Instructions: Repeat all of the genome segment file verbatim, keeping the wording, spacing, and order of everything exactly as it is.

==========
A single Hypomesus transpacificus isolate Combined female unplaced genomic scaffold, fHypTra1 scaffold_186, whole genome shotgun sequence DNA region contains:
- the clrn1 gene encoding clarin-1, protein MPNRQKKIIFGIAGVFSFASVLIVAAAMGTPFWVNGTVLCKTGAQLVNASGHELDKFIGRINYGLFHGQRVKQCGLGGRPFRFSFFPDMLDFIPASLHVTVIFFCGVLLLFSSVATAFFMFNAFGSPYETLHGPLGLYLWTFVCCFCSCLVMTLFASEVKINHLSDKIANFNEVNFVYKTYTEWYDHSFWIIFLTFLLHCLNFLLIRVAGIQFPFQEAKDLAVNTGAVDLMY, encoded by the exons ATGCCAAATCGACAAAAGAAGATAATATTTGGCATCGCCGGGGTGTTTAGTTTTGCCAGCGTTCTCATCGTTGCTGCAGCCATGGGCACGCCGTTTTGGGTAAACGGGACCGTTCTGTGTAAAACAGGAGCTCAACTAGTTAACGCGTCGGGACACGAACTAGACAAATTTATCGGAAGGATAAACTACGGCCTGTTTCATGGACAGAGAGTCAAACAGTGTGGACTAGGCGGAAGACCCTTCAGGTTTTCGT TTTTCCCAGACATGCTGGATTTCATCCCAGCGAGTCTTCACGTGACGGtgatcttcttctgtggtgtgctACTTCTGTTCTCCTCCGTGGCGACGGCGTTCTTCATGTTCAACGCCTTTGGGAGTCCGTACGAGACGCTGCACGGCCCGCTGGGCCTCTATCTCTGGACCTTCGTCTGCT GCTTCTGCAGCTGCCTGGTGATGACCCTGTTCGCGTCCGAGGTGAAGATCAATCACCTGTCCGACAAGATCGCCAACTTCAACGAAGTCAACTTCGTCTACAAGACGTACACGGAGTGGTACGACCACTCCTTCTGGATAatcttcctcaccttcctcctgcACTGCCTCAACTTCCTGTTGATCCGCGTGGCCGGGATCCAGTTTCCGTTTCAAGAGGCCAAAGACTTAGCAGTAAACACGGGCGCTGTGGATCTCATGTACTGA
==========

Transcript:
A single Hypomesus transpacificus isolate Combined female unplaced genomic scaffold, fHypTra1 scaffold_186, whole genome shotgun sequence DNA region contains:
- the clrn1 gene encoding clarin-1, protein MPNRQKKIIFGIAGVFSFASVLIVAAAMGTPFWVNGTVLCKTGAQLVNASGHELDKFIGRINYGLFHGQRVKQCGLGGRPFRFSFFPDMLDFIPASLHVTVIFFCGVLLLFSSVATAFFMFNAFGSPYETLHGPLGLYLWTFVCCFCSCLVMTLFASEVKINHLSDKIANFNEVNFVYKTYTEWYDHSFWIIFLTFLLHCLNFLLIRVAGIQFPFQEAKDLAVNTGAVDLMY, encoded by the exons ATGCCAAATCGACAAAAGAAGATAATATTTGGCATCGCCGGGGTGTTTAGTTTTGCCAGCGTTCTCATCGTTGCTGCAGCCATGGGCACGCCGTTTTGGGTAAACGGGACCGTTCTGTGTAAAACAGGAGCTCAACTAGTTAACGCGTCGGGACACGAACTAGACAAATTTATCGGAAGGATAAACTACGGCCTGTTTCATGGACAGAGAGTCAAACAGTGTGGACTAGGCGGAAGACCCTTCAGGTTTTCGT TTTTCCCAGACATGCTGGATTTCATCCCAGCGAGTCTTCACGTGACGGtgatcttcttctgtggtgtgctACTTCTGTTCTCCTCCGTGGCGACGGCGTTCTTCATGTTCAACGCCTTTGGGAGTCCGTACGAGACGCTGCACGGCCCGCTGGGCCTCTATCTCTGGACCTTCGTCTGCT GCTTCTGCAGCTGCCTGGTGATGACCCTGTTCGCGTCCGAGGTGAAGATCAATCACCTGTCCGACAAGATCGCCAACTTCAACGAAGTCAACTTCGTCTACAAGACGTACACGGAGTGGTACGACCACTCCTTCTGGATAatcttcctcaccttcctcctgcACTGCCTCAACTTCCTGTTGATCCGCGTGGCCGGGATCCAGTTTCCGTTTCAAGAGGCCAAAGACTTAGCAGTAAACACGGGCGCTGTGGATCTCATGTACTGA